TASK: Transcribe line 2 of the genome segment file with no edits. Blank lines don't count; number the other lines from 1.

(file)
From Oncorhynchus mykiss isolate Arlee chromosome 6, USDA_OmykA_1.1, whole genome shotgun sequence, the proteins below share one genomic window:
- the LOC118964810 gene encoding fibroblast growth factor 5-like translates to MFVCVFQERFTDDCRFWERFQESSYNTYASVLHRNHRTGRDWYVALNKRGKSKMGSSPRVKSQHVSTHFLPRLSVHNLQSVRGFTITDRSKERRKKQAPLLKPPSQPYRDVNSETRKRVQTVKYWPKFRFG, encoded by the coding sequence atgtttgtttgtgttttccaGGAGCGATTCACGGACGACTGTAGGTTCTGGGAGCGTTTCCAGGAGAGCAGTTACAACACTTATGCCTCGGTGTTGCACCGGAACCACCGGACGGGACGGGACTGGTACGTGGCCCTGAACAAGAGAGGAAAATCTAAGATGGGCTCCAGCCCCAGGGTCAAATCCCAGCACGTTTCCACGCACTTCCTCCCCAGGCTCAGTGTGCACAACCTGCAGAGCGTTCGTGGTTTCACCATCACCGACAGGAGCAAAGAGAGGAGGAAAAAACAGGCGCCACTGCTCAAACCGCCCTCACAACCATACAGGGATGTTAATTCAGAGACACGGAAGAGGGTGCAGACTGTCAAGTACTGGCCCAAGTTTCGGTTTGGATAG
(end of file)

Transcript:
- the LOC118964810 gene encoding fibroblast growth factor 5-like translates to MFVCVFQERFTDDCRFWERFQESSYNTYASVLHRNHRTGRDWYVALNKRGKSKMGSSPRVKSQHVSTHFLPRLSVHNLQSVRGFTITDRSKERRKKQAPLLKPPSQPYRDVNSETRKRVQTVKYWPKFRFG, encoded by the coding sequence atgtttgtttgtgttttccaGGAGCGATTCACGGACGACTGTAGGTTCTGGGAGCGTTTCCAGGAGAGCAGTTACAACACTTATGCCTCGGTGTTGCACCGGAACCACCGGACGGGACGGGACTGGTACGTGGCCCTGAACAAGAGAGGAAAATCTAAGATGGGCTCCAGCCCCAGGGTCAAATCCCAGCACGTTTCCACGCACTTCCTCCCCAGGCTCAGTGTGCACAACCTGCAGAGCGTTCGTGGTTTCACCATCACCGACAGGAGCAAAGAGAGGAGGAAAAAACAGGCGCCACTGCTCAAACCGCCCTCACAACCATACAGGGATGTTAATTCAGAGACACGGAAGAGGGTGCAGACTGTCAAGTACTGGCCCAAGTTTCGGTTTGGATAG